Well it took me over a year, but I am finally touching on the Game Design 101 series again. I know, I’m terrible aren’t I? In my defense, if people don’t comment, it is very hard to be certain where the interest lies and I very rarely received comments a year ago. Anyway, as you may recall, I had started the series on the Big 3. That’s a series of three questions meant to help you come up with what matters in the design of your game.
This week, I am exploring the Alternate Big 3. Where some people find the Big 3 a bit too open ended, this set narrows in on the first question by weaving the other two back into it. Answering the Alternative Big 3 can often lend itself to better answering the Big 3 in a more clear manner. So then, let’s dive right in.
- What? What is your game about?
- How? How is your game about that?
- What? What behaviors does it reward or encourage in order to fulfill the How?
Yeah, this question should be familiar. You may recall it is the exact same question as the original Big 3. In the original blog entry, the example I went with was “The game is about a band of Trolls trying to capture a band of Dwarves before daylight.” Let’s keep this as our example of a potential answer to the question. Now we get to see how the Alternate Big 3 works with the same answer to that first question.
This second question requires a considerably more complex answer. Everything from game visuals to game mechanics are going to be tied into the how. What about this game is going to drive the players towards the intended goals of your answer for what? Is character generation designed to create characters who fit this desire? Do you have systems in mind to ensure the player experience is in line with your stated goal?
In our game above, the system is going to revolve heavily around movement, impeding movement and the mechanics of capture and escape. Let’s say resolution is on a set of simple opposed die based on the abilities of the characters and the enemy Dwarves. Risks are rewarded by more impressive capture methods and bragging rights among the Trolls. Perhaps a mechanic is in place for Trolls bantering. Each round there is an interaction phase where they cheer or jeer one another and jockey for bragging rights. Let’s further say that all art included in the game plays down the ugliness of the Trolls in favor of making the Dwarves look dark and unpleasant. Trolls are made to look a lot more like stone giants than twisted monsters.
Now that we have a few potential ideas on how the game is played, we can reverse engineer the answer to our first what question. Let’s revise it to now say “The game is about the prestige and honor of being the most effective Troll among a band of others all vying to capture a set of escaping Dwarves. Each Troll must not only capture as many as possible before the sun rises, but is doing so with as much flourish as possible. Losing the quarry is to lose face and an impressive maneuver can go a long way to improving you social status among your peers.”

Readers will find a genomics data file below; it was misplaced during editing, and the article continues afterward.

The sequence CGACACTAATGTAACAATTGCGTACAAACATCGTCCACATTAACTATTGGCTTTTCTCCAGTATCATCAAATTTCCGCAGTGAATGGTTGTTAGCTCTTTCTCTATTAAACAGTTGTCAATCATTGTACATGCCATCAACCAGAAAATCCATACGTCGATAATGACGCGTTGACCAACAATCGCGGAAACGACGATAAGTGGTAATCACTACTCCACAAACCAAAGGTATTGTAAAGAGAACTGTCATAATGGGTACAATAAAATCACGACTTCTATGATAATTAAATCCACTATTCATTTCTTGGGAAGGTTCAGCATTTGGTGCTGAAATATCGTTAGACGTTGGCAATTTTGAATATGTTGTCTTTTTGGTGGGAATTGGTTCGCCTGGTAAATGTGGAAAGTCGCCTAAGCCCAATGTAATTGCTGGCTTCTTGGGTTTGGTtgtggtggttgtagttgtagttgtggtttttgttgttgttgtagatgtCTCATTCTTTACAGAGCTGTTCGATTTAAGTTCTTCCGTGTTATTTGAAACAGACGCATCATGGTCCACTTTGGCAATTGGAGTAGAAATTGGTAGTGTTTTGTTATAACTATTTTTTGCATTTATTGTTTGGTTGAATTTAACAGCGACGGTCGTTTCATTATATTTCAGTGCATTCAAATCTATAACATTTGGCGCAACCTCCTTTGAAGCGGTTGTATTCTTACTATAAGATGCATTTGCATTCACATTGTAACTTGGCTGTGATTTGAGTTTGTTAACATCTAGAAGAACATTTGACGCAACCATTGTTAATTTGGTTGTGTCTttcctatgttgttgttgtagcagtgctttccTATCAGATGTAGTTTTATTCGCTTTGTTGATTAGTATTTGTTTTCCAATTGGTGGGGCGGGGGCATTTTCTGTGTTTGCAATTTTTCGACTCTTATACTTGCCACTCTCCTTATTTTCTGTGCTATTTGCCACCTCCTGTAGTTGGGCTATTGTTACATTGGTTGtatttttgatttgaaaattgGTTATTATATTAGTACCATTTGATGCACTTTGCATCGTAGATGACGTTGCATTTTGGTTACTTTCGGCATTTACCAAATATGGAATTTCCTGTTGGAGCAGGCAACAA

It is already clearer what one can expect out of this game and what sort of play is going to happen. We now realize it is the Trolls who are being played, rather than the Dwarves or a blend of both. We have an idea of what to do and how we are going to be moving forward through the game play. With this newly revised what, let us proceed onward to yet another what.
Yes, I know that I already touched on this in the last question, but no one ever said you have to stick break it down perfectly. As the ideas flow, write them down. Anyway, this is the point where we really take a close look at what we have already said and begin to devise the nuts and bolts of how the game will play. Our examination of the last two questions will help to inform this one. These aren’t hard mechanics, but instead should focus more on simply what is going to be in place to encourage the sort of game play you desire.
For our above example, I’m going to say that the game relies on a very quick and simple chargen system since this is a game that needs to be fast paced and will probably not run more than an hour of game play. Players will pick from a set of ‘tricks’ that they can use to capture Dwarves. There should be a stat specifically related to social status. The system will be set up to heavily reward creative use in combining these tricks and will be balanced so that risky behaviors can reward well, but may also cost status. Several methods for cooperation or competition should exist to allow the players to have a choice in how they interact with their peers. There should be some sort of mechanic in place for players to influence other players either positively or negatively. Lastly, I am going to say there must be a system favoring turn-based play due to the idea of this being a blend of cooperation and competition set against a limited scope of time.
While expanding this idea, I came on the thought of calling it Dwarves by Dawn, so I now have a working title for this hypothetical game as well. As you can see, the value to the Alternative Big 3 is pretty high when you are first starting out on an idea. Our revised version of the original what statement is way more useful as a designer than it was when we started and we also now have a solid fix on the types of mechanics we want to explore for our game. Since the whole point of this exercise is to expand and explore on the idea of our game for design, that is something that really matters. As with the original Big 3, this is a tool. Don’t get caught up in only using it and remember that some game ideas aren’t going to fit within the scope of this tool’s use.
Good luck on your own game designs and hopefully it won’t be another year before I get around to another entry of the Game Design 101 series. If you like this sort of topic, leave a comment and of course feel free to subscribe to my newsletter.